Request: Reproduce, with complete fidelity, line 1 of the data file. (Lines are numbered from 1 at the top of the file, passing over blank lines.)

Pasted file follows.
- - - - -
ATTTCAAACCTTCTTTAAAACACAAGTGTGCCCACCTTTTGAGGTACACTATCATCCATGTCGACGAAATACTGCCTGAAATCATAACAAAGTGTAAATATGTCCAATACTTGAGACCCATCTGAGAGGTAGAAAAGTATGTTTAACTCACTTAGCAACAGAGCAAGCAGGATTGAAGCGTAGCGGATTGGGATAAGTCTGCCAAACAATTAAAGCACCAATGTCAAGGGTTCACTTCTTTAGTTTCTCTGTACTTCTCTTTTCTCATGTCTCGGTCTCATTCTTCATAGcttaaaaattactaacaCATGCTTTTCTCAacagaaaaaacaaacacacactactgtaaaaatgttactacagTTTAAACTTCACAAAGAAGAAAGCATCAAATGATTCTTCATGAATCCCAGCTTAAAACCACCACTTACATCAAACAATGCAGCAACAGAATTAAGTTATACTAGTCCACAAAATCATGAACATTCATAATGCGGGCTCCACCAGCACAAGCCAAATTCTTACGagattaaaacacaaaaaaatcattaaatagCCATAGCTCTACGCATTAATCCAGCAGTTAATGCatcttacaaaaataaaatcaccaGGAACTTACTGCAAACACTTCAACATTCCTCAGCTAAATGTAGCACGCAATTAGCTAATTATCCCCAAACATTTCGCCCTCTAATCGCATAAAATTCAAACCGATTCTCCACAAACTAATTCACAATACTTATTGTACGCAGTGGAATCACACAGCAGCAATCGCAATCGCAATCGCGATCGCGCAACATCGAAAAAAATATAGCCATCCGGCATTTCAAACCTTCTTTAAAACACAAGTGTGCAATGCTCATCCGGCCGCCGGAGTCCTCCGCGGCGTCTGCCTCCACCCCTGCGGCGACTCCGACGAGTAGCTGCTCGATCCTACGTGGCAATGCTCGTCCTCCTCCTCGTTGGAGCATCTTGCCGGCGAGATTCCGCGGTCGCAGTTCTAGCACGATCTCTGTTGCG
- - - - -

ATTTCAAACCTTCTTTAAAACACAAGTGTGCCCACCTTTTGAGGTACACTATCATCCATGTCGACGAAATACTGCCTGAAATCATAACAAAGTGTAAATATGTCCAATACTTGAGACCCATCTGAGAGGTAGAAAAGTATGTTTAACTCACTTAGCAACAGAGCAAGCAGGATTGAAGCGTAGCGGATTGGGATAAGTCTGCCAAACAATTAAAGCACCAATGTCAAGGGTTCACTTCTTTAGTTTCTCTGTACTTCTCTTTTCTCATGTCTCGGTCTCATTCTTCATAGcttaaaaattactaacaCATGCTTTTCTCAacagaaaaaacaaacacacactactgtaaaaatgttactacagTTTAAACTTCACAAAGAAGAAAGCATCAAATGATTCTTCATGAATCCCAGCTTAAAACCACCACTTACATCAAACAATGCAGCAACAGAATTAAGTTATACTAGTCCACAAAATCATGAACATTCATAATGCGGGCTCCACCAGCACAAGCCAAATTCTTACGagattaaaacacaaaaaaatcattaaatagCCATAGCTCTACGCATTAATCCAGCAGTTAATGCatcttacaaaaataaaatcaccaGGAACTTACTGCAAACACTTCAACATTCCTCAGCTAAATGTAGCACGCAATTAGCTAATTATCCCCAAACATTTCGCCCTCTAATCGCATAAAATTCAAACCGATTCTCCACAAACTAATTCACAATACTTATTGTACGCAGTGGAATCACACAGCAGCAATCGCAATCGCAATCGCGATCGCGCAACATCGAAAAAAATATAGCCATCCGGCATTTCAAACCTTCTTTAAAACACAAGTGTGCAATGCTCATCCGGCCGCCGGAGTCCTCCGCGGCGTCTGCCTCCACCCCTGCGGCGACTCCGACGAGTAGCTGCTCGATCCTACGTGGCAATGCTCGTCCTCCTCCTCGTTGGAGCATCTTGCCGGCGAGATTCCGCGGTCGCAGTTCTAGCACGATCTCTGTTGCG